One of the most interesting (comical?) claims the BSA/IDC study makes is at the country level, confusing a correlation with a causal relationship. They note that in more financially wealthy countries that software copyright infringement is lower than in poorer countries. They then make the amusing suggestion that it is the lower infringement that makes the country more wealthy, rather than the far more likely suggestion that those with less money are more likely to infringe copyright. In countries where software licenses cost many months (or sometimes years) wages, the only options are infringement, using legally free alternatives, or doing without the software - paying the royalty fees requested by BSA members is simply not possible for what is easily the majority of the worlds population.

Similarly amusing studies with similar methodologies come from other copyright sectors. The self-called International Intellectual Property Alliance (IIPA) is made up of seven member associations: the Association of American Publishers (AAP), the Business Software Alliance (BSA), the Entertainment Software Association (ESA), the Independent Film & Television Alliance (IFTA), the Motion Picture Association of America (MPAA), the National Music Publishers’ Association (NMPA) and the Recording Industry Association of America (RIAA). Similar studies to the BSA are pooled by the IIPA to make claims about how these copyright sectors are affected by copyright infringement. These questionable studies then form the basis of other "studies", such as the one that the Conference Board of Canada withdrew after it was disclosed that it was plagiarized from the IIPA. <>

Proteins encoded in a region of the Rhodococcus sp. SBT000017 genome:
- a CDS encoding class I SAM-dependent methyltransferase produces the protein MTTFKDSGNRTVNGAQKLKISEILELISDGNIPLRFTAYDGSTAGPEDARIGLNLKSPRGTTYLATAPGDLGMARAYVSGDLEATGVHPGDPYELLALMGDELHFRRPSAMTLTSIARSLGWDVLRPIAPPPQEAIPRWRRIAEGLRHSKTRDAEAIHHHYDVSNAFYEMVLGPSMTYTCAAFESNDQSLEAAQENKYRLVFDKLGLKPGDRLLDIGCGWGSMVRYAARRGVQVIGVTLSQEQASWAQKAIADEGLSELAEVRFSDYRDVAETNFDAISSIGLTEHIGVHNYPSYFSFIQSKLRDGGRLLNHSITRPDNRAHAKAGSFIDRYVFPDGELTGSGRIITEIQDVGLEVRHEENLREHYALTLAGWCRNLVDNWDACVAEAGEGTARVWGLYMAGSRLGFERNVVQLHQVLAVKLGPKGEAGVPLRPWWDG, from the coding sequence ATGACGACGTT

No matter which specific copyright sector study you look closely at you will see similar claims: that in markets being transformed by new technology that any observable negative impacts are attributed to copyright infringement rather than legal competition, and that any infringement represents a lost sale to the copyright holder.

Other extreme: No compensation for creators

I strongly believe creators should be compensated for their creativity. Not all of this compensation comes in the form of money as can be seen in the various sharing based creative communities, and these other forms of compensation that motivate creators must also be protected. If we don't protect the moral and material interests of creators, as articulated in article 27 of the UN's Universal Declaration of Human Rights <> , we as a society will be poorer.

I have heard the sentiment that creators don't need to be compensated expressed a number of times over the last near-decade I have been active in this area of policy. It comes in the form of a broad suggestion that copyright should be abolished, as well as the form of a copyright exemption for the specific activities that the individual is carrying out (unauthorized P2P, educational institutions, etc). While some copyright holders abuse the term "thieves" to discuss people who have this belief, I do not agree with their suggestion that there is some sort of moral decay being demonstrated.

We need to ask ourselves how Canada can have many grocery stores with "self serve" checkouts where possibly poor and starving people can be trusted with goods that costs the store money to replace, while more wealthy Canadians with access to computers supposedly can't be trusted with some music, movies, television or software.

Why are we seeing less respect for the fundamentals of copyright?

At the Montreal town hall, photographer André Cornellier told part of the story. At a copyright conference, likely one of the CopyCamp's that we both attended, he was talking to someone who thought all uses of creative works should be free. André then asked him what he would do if some of his own work had was taken by some big corporation who made a large profit without offering him anything. This young person said they would sue, at which point André asked what law he would use to sue given this person had already asked that any uses of copyrighted works be allowed without permission or payment.